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Insider’s Guide’ Tells Interns What To Know Before They Go to the Hill

If Grant Reeher and Mack Mariani have their way, there will soon be no more “do you remember the intern who” anecdotes at water coolers on Capitol Hill.

Reeher and Mariana are editors of “The Insider’s Guide to Political Internships: What to do once you’re in the door,” a new book that gives interns in national, state and local political offices advice on subjects ranging from exactly why shorts are never acceptable attire to how to use the Congressional Research Service and writing good constituent letters.

“There’s a big learning curve for interns,” Mariani said in a phone interview from his office in Monroe County, N.Y. “Undergraduate political science courses don’t really prepare students for work in Congressional offices. … [They] learn how to write a 10-page paper on Locke but not a constituent letter.”

Mariani, a doctoral student at Syracuse University and director of special projects for the Monroe Country Department of Communications, said the idea for the book kicked around in his head for years. The aide to then-Rep. Bill Paxon (R-N.Y.) is himself a veteran of two Hill internships, one in 1988 for then- Rep. Jack Kemp (R-N.Y.) and in 1993 for Paxon. He says he was terrified, even after having earned his master’s degree, when he was asked to write a constituent letter.

“You stare at this blank screen, and there is pressure to do well, but no one even told you how to do it,” he said.

The book came together when Mariani contacted his former colleague and former House Commerce Committee staffer, Paul Scolese, and Grant Reeher, director of undergraduate studies at Syracuse University’s Maxwell School of Citizenship and Public Affairs. They assembled a cast of 14 former or current political aides, staffers and professors to write about what interns should — and should not — expect from their political internships.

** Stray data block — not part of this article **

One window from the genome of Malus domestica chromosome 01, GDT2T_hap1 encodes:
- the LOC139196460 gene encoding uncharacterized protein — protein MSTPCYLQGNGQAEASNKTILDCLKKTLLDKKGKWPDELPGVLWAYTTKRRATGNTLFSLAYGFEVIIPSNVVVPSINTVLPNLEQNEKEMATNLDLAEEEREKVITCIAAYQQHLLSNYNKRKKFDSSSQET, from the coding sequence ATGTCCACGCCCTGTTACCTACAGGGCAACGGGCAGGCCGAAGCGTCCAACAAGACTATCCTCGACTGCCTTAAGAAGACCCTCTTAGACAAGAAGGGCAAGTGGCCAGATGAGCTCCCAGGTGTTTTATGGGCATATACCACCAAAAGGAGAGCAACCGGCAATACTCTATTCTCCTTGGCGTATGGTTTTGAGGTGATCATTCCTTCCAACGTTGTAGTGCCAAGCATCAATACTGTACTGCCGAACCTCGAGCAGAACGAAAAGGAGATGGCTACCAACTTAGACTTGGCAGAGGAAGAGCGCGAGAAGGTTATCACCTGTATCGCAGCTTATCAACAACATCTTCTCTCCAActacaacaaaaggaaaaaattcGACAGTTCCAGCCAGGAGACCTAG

Reeher, who teaches a course on political internships, says there are two factors making it critical that interns “hit the ground running” in political offices. First, employers and universities put increasing emphasis on internship experience; and second, the growing number of interns in each office increases the difficulty each intern has in standing out and being assigned real, interesting work.

“Congressional offices do think more deeply about intern programs [now],” Grant says of the shifting dynamics. “That’s the up side … they don’t want their interns standing in front of copy machines,” he added, “but then there’s this pressure to take in more students.”

The volume, released in September, is divided into three parts: a sort of “rough guide” to political offices, an introduction to conducting government research, and advice on writing constituent letters and press releases. There is also a chapter on “reading” internship experiences and some final words of advice from recent interns.

Some of the advice on internship “do’s and don’ts” may seem a little repetitive and obvious — for example, “don’t cook ramen in the coffee pot” and “when taking a [phone] message, take the time to do it right.” Yet, this sort of general advice on professionalism and discretion is accompanied by a great deal of specific information, such as what a scheduler and legislative director do and what it means to have an Orange or Blue security pass in the White House.

Reeher says he’s particularly pleased with the section on research, which has advice on using Congressional, executive, judicial and legal sources, from the Legislative Information System to the U.S. Code. “They almost stand alone [as a guide] to a separate kind of enterprise,” says Reeher.

And in the end, the somewhat hyperbolic emphasis on good office behavior may be the book’s most valuable contribution. Grace Yu, a former White House intern for Matthew Bennett, author of the White House chapter, says she believes the book is most useful as a guide to manage expectations.

“The internship handbook gives a comprehensive and nuanced account of internship experiences,” Yu wrote in an e-mail from Oxford University, where she now studies philosophy and theology. “It contains the nuts and bolts of office diplomacy, how people have broached difficult management issues, etc. … Essentially it is a guide on how to earn trust, which always translates into people investing in you.”

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